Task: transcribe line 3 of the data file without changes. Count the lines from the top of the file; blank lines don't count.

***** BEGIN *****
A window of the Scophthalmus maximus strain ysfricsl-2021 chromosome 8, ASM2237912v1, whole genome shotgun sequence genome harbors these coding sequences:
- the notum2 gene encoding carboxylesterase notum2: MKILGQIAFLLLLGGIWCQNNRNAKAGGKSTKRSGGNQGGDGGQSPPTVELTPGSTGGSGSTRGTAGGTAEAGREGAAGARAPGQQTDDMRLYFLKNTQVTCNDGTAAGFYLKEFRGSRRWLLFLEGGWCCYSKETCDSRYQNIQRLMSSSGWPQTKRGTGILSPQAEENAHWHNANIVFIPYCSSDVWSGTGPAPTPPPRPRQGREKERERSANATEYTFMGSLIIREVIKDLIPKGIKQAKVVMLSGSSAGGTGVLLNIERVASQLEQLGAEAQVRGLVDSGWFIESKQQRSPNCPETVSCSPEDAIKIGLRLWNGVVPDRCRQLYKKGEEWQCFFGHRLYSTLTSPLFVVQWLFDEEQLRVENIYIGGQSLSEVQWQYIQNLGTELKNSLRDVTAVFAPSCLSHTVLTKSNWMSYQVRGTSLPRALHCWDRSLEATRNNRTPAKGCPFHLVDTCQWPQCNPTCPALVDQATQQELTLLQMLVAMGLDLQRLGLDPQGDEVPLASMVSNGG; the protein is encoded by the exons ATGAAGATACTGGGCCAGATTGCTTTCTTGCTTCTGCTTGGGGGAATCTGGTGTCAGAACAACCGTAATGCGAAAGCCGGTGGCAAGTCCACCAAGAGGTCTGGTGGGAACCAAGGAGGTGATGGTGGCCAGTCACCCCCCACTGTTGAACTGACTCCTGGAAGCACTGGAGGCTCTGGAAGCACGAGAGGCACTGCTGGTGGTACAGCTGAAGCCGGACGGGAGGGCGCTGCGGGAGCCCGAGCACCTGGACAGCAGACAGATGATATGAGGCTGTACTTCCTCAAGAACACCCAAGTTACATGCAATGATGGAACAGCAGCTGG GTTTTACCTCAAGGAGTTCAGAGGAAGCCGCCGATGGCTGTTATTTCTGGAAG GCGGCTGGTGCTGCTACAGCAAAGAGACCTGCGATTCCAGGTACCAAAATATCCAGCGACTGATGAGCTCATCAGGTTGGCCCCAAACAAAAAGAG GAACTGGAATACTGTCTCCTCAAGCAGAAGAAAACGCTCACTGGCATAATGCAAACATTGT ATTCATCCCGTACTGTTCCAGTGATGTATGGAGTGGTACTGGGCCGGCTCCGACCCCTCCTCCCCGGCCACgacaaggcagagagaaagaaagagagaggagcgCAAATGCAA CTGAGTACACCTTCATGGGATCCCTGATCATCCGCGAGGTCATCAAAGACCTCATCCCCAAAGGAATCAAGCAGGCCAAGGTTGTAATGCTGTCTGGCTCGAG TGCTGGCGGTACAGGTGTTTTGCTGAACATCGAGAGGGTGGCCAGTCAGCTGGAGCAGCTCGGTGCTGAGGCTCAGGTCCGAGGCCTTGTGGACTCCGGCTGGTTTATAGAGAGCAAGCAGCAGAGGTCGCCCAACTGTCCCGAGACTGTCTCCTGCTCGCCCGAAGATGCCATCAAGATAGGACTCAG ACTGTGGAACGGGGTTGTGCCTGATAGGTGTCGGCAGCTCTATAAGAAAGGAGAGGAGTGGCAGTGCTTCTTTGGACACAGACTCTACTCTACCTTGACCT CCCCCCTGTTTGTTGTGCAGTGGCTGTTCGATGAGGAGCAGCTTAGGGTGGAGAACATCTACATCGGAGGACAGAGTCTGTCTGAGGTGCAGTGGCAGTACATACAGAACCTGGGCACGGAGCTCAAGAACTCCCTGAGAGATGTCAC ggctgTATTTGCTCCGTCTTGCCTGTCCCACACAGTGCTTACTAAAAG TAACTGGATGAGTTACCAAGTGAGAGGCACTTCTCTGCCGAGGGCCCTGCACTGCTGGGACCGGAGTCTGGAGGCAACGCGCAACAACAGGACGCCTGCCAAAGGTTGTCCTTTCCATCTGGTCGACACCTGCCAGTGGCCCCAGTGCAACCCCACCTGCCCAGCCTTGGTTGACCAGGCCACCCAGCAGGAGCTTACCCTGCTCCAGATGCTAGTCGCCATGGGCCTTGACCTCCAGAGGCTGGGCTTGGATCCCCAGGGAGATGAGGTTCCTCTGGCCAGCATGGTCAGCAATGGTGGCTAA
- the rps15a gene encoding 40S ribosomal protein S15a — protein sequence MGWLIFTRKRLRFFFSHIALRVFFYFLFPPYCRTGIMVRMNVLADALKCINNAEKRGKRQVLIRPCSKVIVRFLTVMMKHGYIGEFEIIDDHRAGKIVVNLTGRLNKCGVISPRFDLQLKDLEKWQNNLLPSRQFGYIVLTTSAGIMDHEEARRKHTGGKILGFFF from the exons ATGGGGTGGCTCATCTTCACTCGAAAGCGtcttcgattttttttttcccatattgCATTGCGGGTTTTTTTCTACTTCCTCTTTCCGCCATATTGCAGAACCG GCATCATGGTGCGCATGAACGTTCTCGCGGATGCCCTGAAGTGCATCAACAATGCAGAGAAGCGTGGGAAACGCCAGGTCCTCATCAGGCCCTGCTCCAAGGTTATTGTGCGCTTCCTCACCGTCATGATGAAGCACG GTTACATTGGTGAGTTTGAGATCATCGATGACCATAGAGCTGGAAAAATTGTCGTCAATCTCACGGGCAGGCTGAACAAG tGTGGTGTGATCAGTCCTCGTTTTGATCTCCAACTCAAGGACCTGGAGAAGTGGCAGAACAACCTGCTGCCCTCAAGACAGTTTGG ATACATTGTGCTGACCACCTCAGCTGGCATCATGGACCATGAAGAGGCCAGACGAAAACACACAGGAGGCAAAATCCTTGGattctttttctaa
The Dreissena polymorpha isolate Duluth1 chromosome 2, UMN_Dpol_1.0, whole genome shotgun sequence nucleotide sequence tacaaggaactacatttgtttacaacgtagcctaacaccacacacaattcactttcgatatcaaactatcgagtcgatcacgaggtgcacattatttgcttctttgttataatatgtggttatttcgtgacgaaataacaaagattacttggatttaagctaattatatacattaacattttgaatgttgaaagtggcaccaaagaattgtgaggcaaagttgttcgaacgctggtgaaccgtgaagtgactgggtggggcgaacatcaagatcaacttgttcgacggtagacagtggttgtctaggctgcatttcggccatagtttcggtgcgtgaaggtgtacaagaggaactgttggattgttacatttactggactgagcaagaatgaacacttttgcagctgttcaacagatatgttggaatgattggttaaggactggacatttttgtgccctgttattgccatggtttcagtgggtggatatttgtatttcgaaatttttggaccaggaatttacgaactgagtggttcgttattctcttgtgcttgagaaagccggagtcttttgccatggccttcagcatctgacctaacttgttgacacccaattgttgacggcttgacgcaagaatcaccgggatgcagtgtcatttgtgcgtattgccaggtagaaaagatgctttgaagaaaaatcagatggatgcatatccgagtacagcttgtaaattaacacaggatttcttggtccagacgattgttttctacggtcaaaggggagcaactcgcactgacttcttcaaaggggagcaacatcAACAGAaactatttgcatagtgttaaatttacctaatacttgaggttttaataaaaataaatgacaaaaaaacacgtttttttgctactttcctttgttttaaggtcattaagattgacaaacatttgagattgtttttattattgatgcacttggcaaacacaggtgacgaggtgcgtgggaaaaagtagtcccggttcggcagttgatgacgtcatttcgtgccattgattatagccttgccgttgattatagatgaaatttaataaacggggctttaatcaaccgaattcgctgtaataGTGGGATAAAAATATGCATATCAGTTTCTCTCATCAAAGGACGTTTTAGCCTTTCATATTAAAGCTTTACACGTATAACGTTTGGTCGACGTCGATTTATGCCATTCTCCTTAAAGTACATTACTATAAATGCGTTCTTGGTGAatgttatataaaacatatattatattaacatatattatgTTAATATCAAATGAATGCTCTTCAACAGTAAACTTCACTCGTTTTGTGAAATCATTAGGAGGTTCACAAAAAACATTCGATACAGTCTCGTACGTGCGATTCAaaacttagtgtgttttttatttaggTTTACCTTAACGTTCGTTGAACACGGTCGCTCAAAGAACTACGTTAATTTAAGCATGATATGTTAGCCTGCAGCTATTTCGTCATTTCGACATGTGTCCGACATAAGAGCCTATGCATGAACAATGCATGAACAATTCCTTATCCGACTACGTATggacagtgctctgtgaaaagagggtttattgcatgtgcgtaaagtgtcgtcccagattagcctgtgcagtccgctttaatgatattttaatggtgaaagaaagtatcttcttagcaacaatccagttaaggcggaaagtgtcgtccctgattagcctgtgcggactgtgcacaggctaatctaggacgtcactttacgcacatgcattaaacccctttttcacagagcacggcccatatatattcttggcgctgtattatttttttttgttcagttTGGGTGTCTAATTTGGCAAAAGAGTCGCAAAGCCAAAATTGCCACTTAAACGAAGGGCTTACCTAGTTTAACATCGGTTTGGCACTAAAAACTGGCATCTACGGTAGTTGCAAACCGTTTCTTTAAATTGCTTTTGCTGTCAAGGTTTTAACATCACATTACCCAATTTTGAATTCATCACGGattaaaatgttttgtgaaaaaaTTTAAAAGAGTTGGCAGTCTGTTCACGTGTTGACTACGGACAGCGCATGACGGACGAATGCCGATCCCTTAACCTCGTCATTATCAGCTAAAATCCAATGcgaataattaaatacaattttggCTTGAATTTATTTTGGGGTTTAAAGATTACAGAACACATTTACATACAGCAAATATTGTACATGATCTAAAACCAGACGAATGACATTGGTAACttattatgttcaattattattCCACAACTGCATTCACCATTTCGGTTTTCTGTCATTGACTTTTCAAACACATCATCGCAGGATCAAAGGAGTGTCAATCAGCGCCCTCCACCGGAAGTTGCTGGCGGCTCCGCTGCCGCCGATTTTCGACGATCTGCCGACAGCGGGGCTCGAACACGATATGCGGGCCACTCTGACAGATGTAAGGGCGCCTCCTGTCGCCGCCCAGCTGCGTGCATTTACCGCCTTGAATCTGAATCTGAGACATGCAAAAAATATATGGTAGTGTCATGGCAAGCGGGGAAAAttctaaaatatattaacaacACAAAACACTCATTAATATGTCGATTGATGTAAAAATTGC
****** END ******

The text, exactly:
- the rps15a gene encoding 40S ribosomal protein S15a — protein sequence MGWLIFTRKRLRFFFSHIALRVFFYFLFPPYCRTGIMVRMNVLADALKCINNAEKRGKRQVLIRPCSKVIVRFLTVMMKHGYIGEFEIIDDHRAGKIVVNLTGRLNKCGVISPRFDLQLKDLEKWQNNLLPSRQFGYIVLTTSAGIMDHEEARRKHTGGKILGFFF from the exons ATGGGGTGGCTCATCTTCACTCGAAAGCGtcttcgattttttttttcccatattgCATTGCGGGTTTTTTTCTACTTCCTCTTTCCGCCATATTGCAGAACCG GCATCATGGTGCGCATGAACGTTCTCGCGGATGCCCTGAAGTGCATCAACAATGCAGAGAAGCGTGGGAAACGCCAGGTCCTCATCAGGCCCTGCTCCAAGGTTATTGTGCGCTTCCTCACCGTCATGATGAAGCACG GTTACATTGGTGAGTTTGAGATCATCGATGACCATAGAGCTGGAAAAATTGTCGTCAATCTCACGGGCAGGCTGAACAAG tGTGGTGTGATCAGTCCTCGTTTTGATCTCCAACTCAAGGACCTGGAGAAGTGGCAGAACAACCTGCTGCCCTCAAGACAGTTTGG ATACATTGTGCTGACCACCTCAGCTGGCATCATGGACCATGAAGAGGCCAGACGAAAACACACAGGAGGCAAAATCCTTGGattctttttctaa